Building resilience to overcome vulnerabilities generated by the misuse of the information in democratic societies
The OSCE Office for Democratic Institutions and Human Rights (ODIHR) organizes annually the Human Dimension Implementation Meeting (HDIM) . In general, ODIHR provides support, assistance, and expertise to participating States and civil society to promote democracy, rule of law, human rights and tolerance and non-discrimination.
The Romanian Presidency of the Council of the European Union (first semester 2019) and the current Finnish Presidency decided to set among their priorities monitoring of possible threats to democratic processes to enhance resilience and counter hybrid threats. Attention was paid to institutional and societal strengths in the face of these challenges to democratic societies. Through education, an increase of media literacy, and awareness-raising campaigns, including at the local level, individuals, and especially vulnerable groups such as young people learn to identify defective or fabricated information, strengthen their civic trust and build their resilience. At the same time, it strengthens the resilience of our societies as a whole to such threats.
Romanian and Finnish presidencies organized a side event on the 17.9.2019 about “Building resilience to overcome vulnerabilities generated by the misuse of the information in democratic societies”. I was invited to give a short talk about the collaboration project between Finnish Faktabaari and the French-Finnish school of Helsinki. The event was moderated by Rauno Merisaari, Finnish Ambassador for Human Rights and Democracy.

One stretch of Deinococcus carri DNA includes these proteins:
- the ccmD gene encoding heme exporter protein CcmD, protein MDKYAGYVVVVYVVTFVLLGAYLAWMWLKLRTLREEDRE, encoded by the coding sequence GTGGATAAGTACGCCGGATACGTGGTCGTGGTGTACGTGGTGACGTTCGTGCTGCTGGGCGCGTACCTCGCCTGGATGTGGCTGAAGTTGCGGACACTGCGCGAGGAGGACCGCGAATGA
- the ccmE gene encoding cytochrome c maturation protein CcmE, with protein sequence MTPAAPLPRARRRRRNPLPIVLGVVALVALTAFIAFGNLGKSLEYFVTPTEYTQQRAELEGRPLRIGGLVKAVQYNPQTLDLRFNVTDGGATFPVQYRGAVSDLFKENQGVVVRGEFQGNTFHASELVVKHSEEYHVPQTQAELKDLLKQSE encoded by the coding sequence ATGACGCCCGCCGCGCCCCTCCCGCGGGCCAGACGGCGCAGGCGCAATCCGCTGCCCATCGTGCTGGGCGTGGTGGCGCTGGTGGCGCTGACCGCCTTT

The Side Event invitation text gave scope for the discussions:
“Largescale disinformation, manipulation of information, malinformation, incitement to hate, outright false information are all increasingly and overwhelmingly affecting democratic societies and the citizens’ ability to form their own views and take informed decisions, without any undue interferences and to express their choice, including through free and fair elections. These new challenges weaken democratic processes and institutions, affect the cohesion of democratic societies, erode the trust of citizens in democratic institutions and ultimately, raise concerns related to our common security. Therefore, we need to build our resilience by harnessing the instruments we already have and by preparing together for the already existing but also potential threats of tomorrow.”
Here is my speech in the event:
How to build up resilience among school aged youngsters? – Finnish approach
Education could be the key to creating resilience to overcome vulnerabilities generated by the misuse of the information in democratic societies – but we have to provide schools, teachers, and students with the right type of information, training, resources, and support.
Statement 1: Media and information literacy should be included in the national curriculum. That is the most effective and systematic way to guarantee, that teachers will deal with the matter at the school level.
This is the case in Finland. The media and information literacy is well presented in the national curriculum as well as the development of critical thinking and active citizenship competences. But there is still a gap between the theory and practice.